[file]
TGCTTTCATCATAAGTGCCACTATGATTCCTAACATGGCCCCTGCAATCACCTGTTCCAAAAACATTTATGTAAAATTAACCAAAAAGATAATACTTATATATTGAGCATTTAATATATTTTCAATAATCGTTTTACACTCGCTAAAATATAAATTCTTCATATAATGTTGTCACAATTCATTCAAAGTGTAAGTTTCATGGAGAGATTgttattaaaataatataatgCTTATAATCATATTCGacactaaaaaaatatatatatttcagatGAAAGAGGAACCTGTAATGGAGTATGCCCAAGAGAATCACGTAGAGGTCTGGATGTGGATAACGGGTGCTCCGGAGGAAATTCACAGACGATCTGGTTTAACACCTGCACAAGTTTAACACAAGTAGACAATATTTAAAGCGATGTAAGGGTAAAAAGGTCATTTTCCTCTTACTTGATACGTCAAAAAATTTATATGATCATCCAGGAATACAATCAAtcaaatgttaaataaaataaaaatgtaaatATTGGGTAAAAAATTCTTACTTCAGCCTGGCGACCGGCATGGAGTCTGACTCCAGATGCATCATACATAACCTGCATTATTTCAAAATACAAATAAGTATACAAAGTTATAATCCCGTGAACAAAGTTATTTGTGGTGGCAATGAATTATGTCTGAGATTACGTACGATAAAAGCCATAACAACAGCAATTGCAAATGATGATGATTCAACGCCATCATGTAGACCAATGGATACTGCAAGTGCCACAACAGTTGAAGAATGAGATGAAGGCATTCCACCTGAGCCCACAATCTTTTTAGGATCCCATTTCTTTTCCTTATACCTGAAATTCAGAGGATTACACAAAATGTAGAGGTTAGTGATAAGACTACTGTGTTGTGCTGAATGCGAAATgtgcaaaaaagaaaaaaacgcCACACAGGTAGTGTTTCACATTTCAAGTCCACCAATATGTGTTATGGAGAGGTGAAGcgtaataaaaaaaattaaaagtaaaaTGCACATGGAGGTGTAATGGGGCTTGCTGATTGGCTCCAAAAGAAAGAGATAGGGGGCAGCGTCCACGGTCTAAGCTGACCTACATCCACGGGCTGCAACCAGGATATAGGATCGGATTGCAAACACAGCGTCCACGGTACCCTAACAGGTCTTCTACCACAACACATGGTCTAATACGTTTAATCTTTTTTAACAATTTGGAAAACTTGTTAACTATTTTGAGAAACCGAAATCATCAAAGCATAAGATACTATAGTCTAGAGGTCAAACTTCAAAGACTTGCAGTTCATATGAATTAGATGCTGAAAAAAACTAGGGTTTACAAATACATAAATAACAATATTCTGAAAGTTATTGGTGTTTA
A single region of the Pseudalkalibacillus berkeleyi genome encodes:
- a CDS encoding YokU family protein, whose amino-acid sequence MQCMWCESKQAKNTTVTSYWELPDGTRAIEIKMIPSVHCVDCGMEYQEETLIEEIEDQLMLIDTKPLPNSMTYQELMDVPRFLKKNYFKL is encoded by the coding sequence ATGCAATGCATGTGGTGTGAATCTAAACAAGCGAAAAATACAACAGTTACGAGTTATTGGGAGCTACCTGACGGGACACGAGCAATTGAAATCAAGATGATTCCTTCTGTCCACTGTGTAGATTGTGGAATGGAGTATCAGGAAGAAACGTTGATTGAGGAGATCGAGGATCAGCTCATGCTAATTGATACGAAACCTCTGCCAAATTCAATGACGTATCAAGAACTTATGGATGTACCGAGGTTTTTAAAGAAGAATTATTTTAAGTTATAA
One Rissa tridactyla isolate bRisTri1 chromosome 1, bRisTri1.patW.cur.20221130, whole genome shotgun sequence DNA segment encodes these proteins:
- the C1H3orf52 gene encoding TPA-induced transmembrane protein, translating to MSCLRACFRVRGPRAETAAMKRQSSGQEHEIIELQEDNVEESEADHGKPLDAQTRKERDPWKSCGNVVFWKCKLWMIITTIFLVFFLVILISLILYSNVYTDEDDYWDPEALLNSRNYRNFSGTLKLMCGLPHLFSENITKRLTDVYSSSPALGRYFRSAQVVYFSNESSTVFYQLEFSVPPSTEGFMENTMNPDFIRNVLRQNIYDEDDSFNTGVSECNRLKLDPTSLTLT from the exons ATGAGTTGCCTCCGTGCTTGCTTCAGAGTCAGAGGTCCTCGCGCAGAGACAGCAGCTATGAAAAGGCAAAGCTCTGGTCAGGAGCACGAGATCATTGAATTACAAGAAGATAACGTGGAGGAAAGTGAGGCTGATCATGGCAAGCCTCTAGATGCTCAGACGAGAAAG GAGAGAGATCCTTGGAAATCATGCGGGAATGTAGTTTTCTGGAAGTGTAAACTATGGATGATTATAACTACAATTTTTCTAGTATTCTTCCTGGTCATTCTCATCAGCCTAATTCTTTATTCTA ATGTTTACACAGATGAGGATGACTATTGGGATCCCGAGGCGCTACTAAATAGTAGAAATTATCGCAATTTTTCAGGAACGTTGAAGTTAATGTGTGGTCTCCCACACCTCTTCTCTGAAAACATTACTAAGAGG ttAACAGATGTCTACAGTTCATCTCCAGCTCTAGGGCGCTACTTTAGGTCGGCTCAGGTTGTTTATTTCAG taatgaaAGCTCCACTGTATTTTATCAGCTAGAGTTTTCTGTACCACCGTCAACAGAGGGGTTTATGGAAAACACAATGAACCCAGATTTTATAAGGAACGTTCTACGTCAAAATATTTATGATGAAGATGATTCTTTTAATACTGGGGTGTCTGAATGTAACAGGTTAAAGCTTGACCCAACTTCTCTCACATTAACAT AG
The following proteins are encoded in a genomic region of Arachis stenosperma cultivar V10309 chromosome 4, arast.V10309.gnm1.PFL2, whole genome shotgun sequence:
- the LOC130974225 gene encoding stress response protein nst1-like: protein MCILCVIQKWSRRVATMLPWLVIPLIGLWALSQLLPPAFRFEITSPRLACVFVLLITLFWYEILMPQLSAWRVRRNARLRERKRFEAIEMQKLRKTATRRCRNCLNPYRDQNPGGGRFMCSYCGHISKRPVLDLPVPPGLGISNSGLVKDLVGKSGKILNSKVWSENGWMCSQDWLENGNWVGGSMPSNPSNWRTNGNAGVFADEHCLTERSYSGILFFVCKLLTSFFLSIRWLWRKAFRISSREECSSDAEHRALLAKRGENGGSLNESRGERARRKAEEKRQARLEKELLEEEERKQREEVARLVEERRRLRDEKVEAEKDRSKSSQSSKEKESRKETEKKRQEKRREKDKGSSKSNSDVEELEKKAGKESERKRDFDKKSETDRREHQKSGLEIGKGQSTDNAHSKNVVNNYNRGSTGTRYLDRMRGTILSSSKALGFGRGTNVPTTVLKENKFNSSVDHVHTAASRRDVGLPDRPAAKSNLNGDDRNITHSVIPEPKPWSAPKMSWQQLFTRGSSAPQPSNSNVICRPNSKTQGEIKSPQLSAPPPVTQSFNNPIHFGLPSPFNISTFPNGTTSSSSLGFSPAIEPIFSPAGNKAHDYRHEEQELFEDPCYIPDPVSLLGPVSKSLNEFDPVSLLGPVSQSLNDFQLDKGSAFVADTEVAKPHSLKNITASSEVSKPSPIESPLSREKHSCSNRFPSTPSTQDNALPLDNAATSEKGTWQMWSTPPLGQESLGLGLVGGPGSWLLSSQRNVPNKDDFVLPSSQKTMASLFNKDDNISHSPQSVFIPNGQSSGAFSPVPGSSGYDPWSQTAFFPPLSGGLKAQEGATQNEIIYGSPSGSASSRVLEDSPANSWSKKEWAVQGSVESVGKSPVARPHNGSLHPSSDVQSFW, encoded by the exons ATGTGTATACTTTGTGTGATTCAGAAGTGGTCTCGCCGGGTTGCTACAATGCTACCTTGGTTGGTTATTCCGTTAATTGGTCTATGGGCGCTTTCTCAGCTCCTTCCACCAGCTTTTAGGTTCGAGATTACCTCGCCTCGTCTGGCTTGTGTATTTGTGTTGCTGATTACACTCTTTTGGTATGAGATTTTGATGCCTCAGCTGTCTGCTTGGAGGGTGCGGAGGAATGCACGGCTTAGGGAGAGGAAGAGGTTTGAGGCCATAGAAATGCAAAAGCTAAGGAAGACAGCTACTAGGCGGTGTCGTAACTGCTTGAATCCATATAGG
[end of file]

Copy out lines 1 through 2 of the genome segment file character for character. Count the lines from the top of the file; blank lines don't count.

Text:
TGCTTTCATCATAAGTGCCACTATGATTCCTAACATGGCCCCTGCAATCACCTGTTCCAAAAACATTTATGTAAAATTAACCAAAAAGATAATACTTATATATTGAGCATTTAATATATTTTCAATAATCGTTTTACACTCGCTAAAATATAAATTCTTCATATAATGTTGTCACAATTCATTCAAAGTGTAAGTTTCATGGAGAGATTgttattaaaataatataatgCTTATAATCATATTCGacactaaaaaaatatatatatttcagatGAAAGAGGAACCTGTAATGGAGTATGCCCAAGAGAATCACGTAGAGGTCTGGATGTGGATAACGGGTGCTCCGGAGGAAATTCACAGACGATCTGGTTTAACACCTGCACAAGTTTAACACAAGTAGACAATATTTAAAGCGATGTAAGGGTAAAAAGGTCATTTTCCTCTTACTTGATACGTCAAAAAATTTATATGATCATCCAGGAATACAATCAAtcaaatgttaaataaaataaaaatgtaaatATTGGGTAAAAAATTCTTACTTCAGCCTGGCGACCGGCATGGAGTCTGACTCCAGATGCATCATACATAACCTGCATTATTTCAAAATACAAATAAGTATACAAAGTTATAATCCCGTGAACAAAGTTATTTGTGGTGGCAATGAATTATGTCTGAGATTACGTACGATAAAAGCCATAACAACAGCAATTGCAAATGATGATGATTCAACGCCATCATGTAGACCAATGGATACTGCAAGTGCCACAACAGTTGAAGAATGAGATGAAGGCATTCCACCTGAGCCCACAATCTTTTTAGGATCCCATTTCTTTTCCTTATACCTGAAATTCAGAGGATTACACAAAATGTAGAGGTTAGTGATAAGACTACTGTGTTGTGCTGAATGCGAAATgtgcaaaaaagaaaaaaacgcCACACAGGTAGTGTTTCACATTTCAAGTCCACCAATATGTGTTATGGAGAGGTGAAGcgtaataaaaaaaattaaaagtaaaaTGCACATGGAGGTGTAATGGGGCTTGCTGATTGGCTCCAAAAGAAAGAGATAGGGGGCAGCGTCCACGGTCTAAGCTGACCTACATCCACGGGCTGCAACCAGGATATAGGATCGGATTGCAAACACAGCGTCCACGGTACCCTAACAGGTCTTCTACCACAACACATGGTCTAATACGTTTAATCTTTTTTAACAATTTGGAAAACTTGTTAACTATTTTGAGAAACCGAAATCATCAAAGCATAAGATACTATAGTCTAGAGGTCAAACTTCAAAGACTTGCAGTTCATATGAATTAGATGCTGAAAAAAACTAGGGTTTACAAATACATAAATAACAATATTCTGAAAGTTATTGGTGTTTA
A single region of the Pseudalkalibacillus berkeleyi genome encodes: